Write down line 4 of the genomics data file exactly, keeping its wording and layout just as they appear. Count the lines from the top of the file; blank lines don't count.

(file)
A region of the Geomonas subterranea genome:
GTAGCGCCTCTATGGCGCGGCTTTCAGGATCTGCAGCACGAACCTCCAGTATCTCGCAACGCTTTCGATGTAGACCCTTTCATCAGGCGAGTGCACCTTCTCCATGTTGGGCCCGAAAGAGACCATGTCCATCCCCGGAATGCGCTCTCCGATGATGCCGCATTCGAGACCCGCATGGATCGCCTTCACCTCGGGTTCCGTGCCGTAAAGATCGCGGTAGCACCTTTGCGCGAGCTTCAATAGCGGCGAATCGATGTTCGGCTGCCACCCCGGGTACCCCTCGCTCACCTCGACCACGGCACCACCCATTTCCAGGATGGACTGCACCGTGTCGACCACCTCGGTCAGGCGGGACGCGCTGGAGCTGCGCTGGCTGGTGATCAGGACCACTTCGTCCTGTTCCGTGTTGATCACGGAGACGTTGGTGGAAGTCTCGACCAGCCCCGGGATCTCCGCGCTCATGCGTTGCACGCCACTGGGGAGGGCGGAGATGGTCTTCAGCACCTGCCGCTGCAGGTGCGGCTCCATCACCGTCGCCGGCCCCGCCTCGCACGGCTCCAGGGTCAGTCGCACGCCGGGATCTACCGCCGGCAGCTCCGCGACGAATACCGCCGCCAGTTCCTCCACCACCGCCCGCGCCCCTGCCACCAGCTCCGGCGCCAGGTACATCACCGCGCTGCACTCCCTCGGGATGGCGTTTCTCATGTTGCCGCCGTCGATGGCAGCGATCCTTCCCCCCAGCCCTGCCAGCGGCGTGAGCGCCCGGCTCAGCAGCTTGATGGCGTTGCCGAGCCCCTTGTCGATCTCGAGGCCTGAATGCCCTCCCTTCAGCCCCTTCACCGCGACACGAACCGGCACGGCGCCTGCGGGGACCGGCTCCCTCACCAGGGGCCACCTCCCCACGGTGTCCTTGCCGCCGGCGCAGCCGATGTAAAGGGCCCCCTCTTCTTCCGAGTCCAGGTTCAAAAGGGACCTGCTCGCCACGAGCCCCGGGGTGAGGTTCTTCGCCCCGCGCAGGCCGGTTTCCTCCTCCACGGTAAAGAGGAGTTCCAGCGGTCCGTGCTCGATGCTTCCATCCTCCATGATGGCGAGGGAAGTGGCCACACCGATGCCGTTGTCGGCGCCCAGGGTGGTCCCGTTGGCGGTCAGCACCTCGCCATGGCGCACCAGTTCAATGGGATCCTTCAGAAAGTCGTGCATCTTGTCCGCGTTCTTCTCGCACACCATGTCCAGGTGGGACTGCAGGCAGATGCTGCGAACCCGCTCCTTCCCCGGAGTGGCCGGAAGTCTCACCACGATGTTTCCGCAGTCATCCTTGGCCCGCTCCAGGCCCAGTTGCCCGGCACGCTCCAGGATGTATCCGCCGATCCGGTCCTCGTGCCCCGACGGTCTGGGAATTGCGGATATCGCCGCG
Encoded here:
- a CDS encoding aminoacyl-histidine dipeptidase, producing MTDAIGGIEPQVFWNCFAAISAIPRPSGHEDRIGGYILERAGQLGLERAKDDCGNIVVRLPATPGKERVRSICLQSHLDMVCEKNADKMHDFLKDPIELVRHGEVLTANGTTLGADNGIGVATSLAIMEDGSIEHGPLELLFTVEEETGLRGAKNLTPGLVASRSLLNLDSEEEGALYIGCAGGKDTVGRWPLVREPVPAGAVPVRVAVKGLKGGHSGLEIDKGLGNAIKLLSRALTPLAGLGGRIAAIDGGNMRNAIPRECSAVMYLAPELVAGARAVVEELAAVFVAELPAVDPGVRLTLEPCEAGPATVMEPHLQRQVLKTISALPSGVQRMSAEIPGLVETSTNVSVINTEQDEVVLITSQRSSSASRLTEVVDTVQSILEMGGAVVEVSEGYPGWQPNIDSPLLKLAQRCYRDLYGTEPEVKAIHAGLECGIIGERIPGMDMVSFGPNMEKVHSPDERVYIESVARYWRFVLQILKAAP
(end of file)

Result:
- a CDS encoding aminoacyl-histidine dipeptidase, producing MTDAIGGIEPQVFWNCFAAISAIPRPSGHEDRIGGYILERAGQLGLERAKDDCGNIVVRLPATPGKERVRSICLQSHLDMVCEKNADKMHDFLKDPIELVRHGEVLTANGTTLGADNGIGVATSLAIMEDGSIEHGPLELLFTVEEETGLRGAKNLTPGLVASRSLLNLDSEEEGALYIGCAGGKDTVGRWPLVREPVPAGAVPVRVAVKGLKGGHSGLEIDKGLGNAIKLLSRALTPLAGLGGRIAAIDGGNMRNAIPRECSAVMYLAPELVAGARAVVEELAAVFVAELPAVDPGVRLTLEPCEAGPATVMEPHLQRQVLKTISALPSGVQRMSAEIPGLVETSTNVSVINTEQDEVVLITSQRSSSASRLTEVVDTVQSILEMGGAVVEVSEGYPGWQPNIDSPLLKLAQRCYRDLYGTEPEVKAIHAGLECGIIGERIPGMDMVSFGPNMEKVHSPDERVYIESVARYWRFVLQILKAAP